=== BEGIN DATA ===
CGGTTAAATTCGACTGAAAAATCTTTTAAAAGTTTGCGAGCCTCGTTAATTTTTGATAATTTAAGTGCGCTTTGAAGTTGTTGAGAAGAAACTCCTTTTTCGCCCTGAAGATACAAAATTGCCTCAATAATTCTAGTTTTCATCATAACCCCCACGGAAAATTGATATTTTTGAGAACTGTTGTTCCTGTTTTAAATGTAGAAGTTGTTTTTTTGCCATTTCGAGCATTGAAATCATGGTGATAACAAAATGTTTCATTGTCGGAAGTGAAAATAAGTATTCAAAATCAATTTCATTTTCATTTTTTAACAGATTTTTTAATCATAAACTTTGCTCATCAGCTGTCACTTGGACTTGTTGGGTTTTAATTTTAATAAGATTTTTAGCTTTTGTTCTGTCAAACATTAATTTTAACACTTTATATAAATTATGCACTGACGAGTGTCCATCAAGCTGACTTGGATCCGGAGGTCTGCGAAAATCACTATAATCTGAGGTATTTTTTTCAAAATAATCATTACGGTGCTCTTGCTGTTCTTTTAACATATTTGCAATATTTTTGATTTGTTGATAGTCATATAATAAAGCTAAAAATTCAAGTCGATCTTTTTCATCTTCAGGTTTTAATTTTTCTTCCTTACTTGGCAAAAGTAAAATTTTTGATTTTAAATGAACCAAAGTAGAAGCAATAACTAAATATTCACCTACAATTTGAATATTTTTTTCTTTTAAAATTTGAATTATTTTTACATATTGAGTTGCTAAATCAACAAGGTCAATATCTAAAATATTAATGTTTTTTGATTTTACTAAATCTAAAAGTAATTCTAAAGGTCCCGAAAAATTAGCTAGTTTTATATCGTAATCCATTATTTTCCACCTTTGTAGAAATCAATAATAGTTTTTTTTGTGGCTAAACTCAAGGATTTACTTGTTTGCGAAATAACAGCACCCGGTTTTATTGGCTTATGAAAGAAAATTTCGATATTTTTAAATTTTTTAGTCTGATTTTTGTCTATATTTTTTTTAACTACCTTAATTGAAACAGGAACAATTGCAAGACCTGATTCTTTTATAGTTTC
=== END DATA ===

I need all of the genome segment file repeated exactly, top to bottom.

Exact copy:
CGGTTAAATTCGACTGAAAAATCTTTTAAAAGTTTGCGAGCCTCGTTAATTTTTGATAATTTAAGTGCGCTTTGAAGTTGTTGAGAAGAAACTCCTTTTTCGCCCTGAAGATACAAAATTGCCTCAATAATTCTAGTTTTCATCATAACCCCCACGGAAAATTGATATTTTTGAGAACTGTTGTTCCTGTTTTAAATGTAGAAGTTGTTTTTTTGCCATTTCGAGCATTGAAATCATGGTGATAACAAAATGTTTCATTGTCGGAAGTGAAAATAAGTATTCAAAATCAATTTCATTTTCATTTTTTAACAGATTTTTTAATCATAAACTTTGCTCATCAGCTGTCACTTGGACTTGTTGGGTTTTAATTTTAATAAGATTTTTAGCTTTTGTTCTGTCAAACATTAATTTTAACACTTTATATAAATTATGCACTGACGAGTGTCCATCAAGCTGACTTGGATCCGGAGGTCTGCGAAAATCACTATAATCTGAGGTATTTTTTTCAAAATAATCATTACGGTGCTCTTGCTGTTCTTTTAACATATTTGCAATATTTTTGATTTGTTGATAGTCATATAATAAAGCTAAAAATTCAAGTCGATCTTTTTCATCTTCAGGTTTTAATTTTTCTTCCTTACTTGGCAAAAGTAAAATTTTTGATTTTAAATGAACCAAAGTAGAAGCAATAACTAAATATTCACCTACAATTTGAATATTTTTTTCTTTTAAAATTTGAATTATTTTTACATATTGAGTTGCTAAATCAACAAGGTCAATATCTAAAATATTAATGTTTTTTGATTTTACTAAATCTAAAAGTAATTCTAAAGGTCCCGAAAAATTAGCTAGTTTTATATCGTAATCCATTATTTTCCACCTTTGTAGAAATCAATAATAGTTTTTTTTGTGGCTAAACTCAAGGATTTACTTGTTTGCGAAATAACAGCACCCGGTTTTATTGGCTTATGAAAGAAAATTTCGATATTTTTAAATTTTTTAGTCTGATTTTTGTCTATATTTTTTTTAACTACCTTAATTGAAACAGGAACAATTGCAAGACCTGATTCTTTTATAGTTTC